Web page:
Aspiring to Be a Superhero
Every child who has donned a cape and ran around the backyard has been asking the question, “Could I be a superhero?”
Dr. E. Paul Zehr answers this question with his detailed analysis of the possibility of becoming a superhero in “Becoming Batman.”
One of my earliest memories involving Batman occurred when I transformed into the Dark Knight for a kindergarten Halloween party. As I ran around in that “Adam West”-style costume, one of the teachers remarked that my eyes were “perfect” for the mask. That level of authentication began a lifelong fascination with everything related to the Dark Knight.
Becoming Batman, however, requires more than simply donning the right type of suit.
Zehr, whose academic credentials trace from an undergraduate emphasis in kinesiology through a doctorate in neuroscience, brilliantly discusses the potential for someone to actually become a superhero.
His writing is witty and informative, striking an appropriate balance between a pure scientific discourse and ample explanations to keep lesser trained readers intrigued.
In addition to the neuroscientific development, Zehr infuses the text with historical reference to Batman by comic book and year. Such references are sure to satiate any collector of Batman memorabilia.
The narrative includes salient points about the requisite genetics, training and realities which would accompany the life of one aspiring to be Batman. Zehr’s development of the appropriateness of martial arts training stems from his own lifelong fascination with the martial arts and is a compelling analysis of the rigors to which Bruce Wayne would have necessarily been exposed to perform as Batman.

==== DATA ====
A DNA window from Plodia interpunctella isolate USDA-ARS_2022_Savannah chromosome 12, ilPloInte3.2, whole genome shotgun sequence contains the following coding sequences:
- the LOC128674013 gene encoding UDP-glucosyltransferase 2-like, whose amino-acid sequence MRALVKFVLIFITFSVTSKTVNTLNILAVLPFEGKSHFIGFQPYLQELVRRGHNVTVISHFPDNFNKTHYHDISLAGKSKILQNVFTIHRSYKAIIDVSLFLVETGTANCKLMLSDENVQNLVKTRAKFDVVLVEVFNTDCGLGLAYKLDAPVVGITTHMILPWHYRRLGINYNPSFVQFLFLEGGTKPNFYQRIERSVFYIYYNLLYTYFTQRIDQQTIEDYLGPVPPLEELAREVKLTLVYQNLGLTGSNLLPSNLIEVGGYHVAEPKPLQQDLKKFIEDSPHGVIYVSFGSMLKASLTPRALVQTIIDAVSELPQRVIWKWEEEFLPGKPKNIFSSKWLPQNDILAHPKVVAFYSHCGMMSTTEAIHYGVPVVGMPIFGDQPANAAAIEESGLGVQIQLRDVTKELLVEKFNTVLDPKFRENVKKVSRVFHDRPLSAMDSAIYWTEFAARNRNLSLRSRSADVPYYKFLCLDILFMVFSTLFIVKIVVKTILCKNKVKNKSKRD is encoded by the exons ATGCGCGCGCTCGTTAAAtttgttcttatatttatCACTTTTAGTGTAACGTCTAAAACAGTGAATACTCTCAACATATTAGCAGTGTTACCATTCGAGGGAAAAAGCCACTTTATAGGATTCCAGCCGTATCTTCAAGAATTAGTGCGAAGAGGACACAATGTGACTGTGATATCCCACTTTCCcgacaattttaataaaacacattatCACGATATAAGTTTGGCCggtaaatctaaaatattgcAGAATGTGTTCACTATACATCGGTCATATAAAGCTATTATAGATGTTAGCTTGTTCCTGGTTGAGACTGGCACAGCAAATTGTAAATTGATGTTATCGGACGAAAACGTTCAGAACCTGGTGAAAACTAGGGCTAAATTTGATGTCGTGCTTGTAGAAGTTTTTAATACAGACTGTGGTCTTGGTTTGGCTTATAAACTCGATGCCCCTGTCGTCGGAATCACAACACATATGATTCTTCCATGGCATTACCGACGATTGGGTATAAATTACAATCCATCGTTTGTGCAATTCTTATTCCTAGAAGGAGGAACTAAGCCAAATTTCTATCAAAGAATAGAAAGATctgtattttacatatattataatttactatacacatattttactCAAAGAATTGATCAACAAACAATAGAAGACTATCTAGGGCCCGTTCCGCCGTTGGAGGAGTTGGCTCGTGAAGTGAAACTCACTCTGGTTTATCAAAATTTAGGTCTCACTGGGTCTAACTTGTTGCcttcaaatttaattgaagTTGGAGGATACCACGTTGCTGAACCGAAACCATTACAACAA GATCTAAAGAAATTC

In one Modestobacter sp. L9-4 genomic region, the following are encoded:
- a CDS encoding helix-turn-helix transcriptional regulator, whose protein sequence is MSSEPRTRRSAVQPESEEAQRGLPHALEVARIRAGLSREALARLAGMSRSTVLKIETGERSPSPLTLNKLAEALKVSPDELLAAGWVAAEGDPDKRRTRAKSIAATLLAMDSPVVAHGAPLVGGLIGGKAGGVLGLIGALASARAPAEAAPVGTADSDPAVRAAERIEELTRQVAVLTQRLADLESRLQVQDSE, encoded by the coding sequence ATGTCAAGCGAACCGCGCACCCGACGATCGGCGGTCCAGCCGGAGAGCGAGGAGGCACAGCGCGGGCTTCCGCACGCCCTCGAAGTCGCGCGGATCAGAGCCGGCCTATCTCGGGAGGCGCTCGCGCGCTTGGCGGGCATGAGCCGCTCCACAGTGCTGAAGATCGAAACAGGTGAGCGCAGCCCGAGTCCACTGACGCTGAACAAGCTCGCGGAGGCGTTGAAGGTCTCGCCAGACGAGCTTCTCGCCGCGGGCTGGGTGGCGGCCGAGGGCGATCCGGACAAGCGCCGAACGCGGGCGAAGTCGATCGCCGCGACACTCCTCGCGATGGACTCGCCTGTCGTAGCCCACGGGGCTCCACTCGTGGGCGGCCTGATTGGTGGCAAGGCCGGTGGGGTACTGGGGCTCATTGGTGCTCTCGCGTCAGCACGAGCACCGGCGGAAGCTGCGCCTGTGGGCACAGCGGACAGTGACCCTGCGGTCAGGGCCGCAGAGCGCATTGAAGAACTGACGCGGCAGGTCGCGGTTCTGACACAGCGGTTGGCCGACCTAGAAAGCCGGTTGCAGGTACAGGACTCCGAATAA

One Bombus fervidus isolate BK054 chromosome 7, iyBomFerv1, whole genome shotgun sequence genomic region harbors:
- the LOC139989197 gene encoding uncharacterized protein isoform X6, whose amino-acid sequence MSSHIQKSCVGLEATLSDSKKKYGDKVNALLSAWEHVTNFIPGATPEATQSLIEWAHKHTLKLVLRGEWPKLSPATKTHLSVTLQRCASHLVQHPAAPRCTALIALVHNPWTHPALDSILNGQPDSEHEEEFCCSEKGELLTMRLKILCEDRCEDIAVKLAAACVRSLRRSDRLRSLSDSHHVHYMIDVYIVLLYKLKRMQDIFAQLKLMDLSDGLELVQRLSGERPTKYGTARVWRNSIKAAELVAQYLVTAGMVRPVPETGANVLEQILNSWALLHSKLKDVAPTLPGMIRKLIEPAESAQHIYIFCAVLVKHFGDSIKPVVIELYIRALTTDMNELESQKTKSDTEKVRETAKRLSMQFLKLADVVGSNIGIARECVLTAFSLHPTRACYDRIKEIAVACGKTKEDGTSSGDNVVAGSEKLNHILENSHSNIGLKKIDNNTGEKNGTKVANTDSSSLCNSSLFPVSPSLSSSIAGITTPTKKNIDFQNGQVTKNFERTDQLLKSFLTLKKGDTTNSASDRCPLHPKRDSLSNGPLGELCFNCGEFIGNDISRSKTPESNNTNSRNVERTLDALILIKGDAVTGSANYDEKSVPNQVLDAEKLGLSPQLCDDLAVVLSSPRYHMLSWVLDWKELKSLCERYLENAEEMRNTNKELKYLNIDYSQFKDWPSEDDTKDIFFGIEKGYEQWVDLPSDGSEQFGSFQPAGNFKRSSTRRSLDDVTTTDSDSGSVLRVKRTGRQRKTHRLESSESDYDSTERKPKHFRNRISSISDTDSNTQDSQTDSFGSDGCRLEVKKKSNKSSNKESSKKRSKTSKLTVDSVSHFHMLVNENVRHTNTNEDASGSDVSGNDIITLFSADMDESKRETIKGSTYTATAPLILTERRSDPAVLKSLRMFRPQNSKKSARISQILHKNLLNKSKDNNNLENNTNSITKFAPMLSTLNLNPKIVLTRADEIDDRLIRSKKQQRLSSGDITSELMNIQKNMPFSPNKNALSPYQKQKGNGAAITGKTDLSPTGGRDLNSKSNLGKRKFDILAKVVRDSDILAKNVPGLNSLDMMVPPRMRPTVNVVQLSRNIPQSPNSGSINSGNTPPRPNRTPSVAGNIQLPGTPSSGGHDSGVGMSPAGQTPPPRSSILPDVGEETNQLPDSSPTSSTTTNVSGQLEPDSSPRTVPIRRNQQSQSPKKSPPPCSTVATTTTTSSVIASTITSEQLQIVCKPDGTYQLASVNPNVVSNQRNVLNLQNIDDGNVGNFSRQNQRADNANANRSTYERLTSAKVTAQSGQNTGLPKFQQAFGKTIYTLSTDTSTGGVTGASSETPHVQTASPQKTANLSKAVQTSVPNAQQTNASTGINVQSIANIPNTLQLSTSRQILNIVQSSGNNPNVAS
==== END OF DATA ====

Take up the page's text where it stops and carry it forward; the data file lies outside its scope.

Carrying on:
A glance at the author’s Web page reveals that his research interests revolve around how the nervous system controls movement — a fact that makes his analysis of the probability of becoming Batman seem plausible.
We see ourselves in the characterization of Batman because he is human, not an alien from another planet or someone who received his prowess by the bite of a radioactive insect. When Batman dons the bat suit the archetypal conquest of good over evil becomes possible. Maybe such an aspiration is possible for any one of us.
Is there hope for those of us who have donned a costume to actually become Batman? The answer might surprise you — if you have the proper genetics; passionately seek your goal; and have enough time and money.
See more about Dr. E. Paul Zehr at www.zehr.ca.
Contact Pinehurst freelance writer Steve King at firstname.lastname@example.org or via his blog at http://booksatthebeach.blogspot.com.
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